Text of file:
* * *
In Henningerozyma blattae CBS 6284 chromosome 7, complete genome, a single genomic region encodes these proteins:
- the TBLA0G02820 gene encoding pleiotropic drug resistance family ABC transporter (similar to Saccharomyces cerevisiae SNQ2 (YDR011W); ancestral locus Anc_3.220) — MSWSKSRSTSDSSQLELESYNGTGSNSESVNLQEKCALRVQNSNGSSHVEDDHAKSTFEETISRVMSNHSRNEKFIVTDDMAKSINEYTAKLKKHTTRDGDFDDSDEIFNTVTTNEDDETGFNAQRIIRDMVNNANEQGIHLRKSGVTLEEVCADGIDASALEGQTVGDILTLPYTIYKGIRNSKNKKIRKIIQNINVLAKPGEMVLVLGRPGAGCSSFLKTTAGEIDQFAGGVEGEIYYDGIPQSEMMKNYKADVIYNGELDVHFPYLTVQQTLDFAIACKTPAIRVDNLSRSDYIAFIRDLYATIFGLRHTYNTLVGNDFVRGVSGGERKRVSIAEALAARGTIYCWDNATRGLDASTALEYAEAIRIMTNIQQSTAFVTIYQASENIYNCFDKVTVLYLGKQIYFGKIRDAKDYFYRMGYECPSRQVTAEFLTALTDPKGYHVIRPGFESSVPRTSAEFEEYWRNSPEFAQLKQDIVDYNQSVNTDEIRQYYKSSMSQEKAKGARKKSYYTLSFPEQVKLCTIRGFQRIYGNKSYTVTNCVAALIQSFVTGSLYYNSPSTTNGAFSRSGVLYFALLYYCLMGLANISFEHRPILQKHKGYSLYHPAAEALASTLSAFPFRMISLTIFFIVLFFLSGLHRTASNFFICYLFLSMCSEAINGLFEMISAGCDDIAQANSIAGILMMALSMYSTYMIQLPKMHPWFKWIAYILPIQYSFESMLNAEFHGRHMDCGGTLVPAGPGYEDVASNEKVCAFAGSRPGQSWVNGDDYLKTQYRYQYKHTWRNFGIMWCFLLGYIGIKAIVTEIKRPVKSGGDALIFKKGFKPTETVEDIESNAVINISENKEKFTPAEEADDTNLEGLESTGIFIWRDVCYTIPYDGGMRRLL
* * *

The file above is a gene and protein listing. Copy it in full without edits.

In Henningerozyma blattae CBS 6284 chromosome 7, complete genome, a single genomic region encodes these proteins:
- the TBLA0G02820 gene encoding pleiotropic drug resistance family ABC transporter (similar to Saccharomyces cerevisiae SNQ2 (YDR011W); ancestral locus Anc_3.220) — MSWSKSRSTSDSSQLELESYNGTGSNSESVNLQEKCALRVQNSNGSSHVEDDHAKSTFEETISRVMSNHSRNEKFIVTDDMAKSINEYTAKLKKHTTRDGDFDDSDEIFNTVTTNEDDETGFNAQRIIRDMVNNANEQGIHLRKSGVTLEEVCADGIDASALEGQTVGDILTLPYTIYKGIRNSKNKKIRKIIQNINVLAKPGEMVLVLGRPGAGCSSFLKTTAGEIDQFAGGVEGEIYYDGIPQSEMMKNYKADVIYNGELDVHFPYLTVQQTLDFAIACKTPAIRVDNLSRSDYIAFIRDLYATIFGLRHTYNTLVGNDFVRGVSGGERKRVSIAEALAARGTIYCWDNATRGLDASTALEYAEAIRIMTNIQQSTAFVTIYQASENIYNCFDKVTVLYLGKQIYFGKIRDAKDYFYRMGYECPSRQVTAEFLTALTDPKGYHVIRPGFESSVPRTSAEFEEYWRNSPEFAQLKQDIVDYNQSVNTDEIRQYYKSSMSQEKAKGARKKSYYTLSFPEQVKLCTIRGFQRIYGNKSYTVTNCVAALIQSFVTGSLYYNSPSTTNGAFSRSGVLYFALLYYCLMGLANISFEHRPILQKHKGYSLYHPAAEALASTLSAFPFRMISLTIFFIVLFFLSGLHRTASNFFICYLFLSMCSEAINGLFEMISAGCDDIAQANSIAGILMMALSMYSTYMIQLPKMHPWFKWIAYILPIQYSFESMLNAEFHGRHMDCGGTLVPAGPGYEDVASNEKVCAFAGSRPGQSWVNGDDYLKTQYRYQYKHTWRNFGIMWCFLLGYIGIKAIVTEIKRPVKSGGDALIFKKGFKPTETVEDIESNAVINISENKEKFTPAEEADDTNLEGLESTGIFIWRDVCYTIPYDGGMRRLL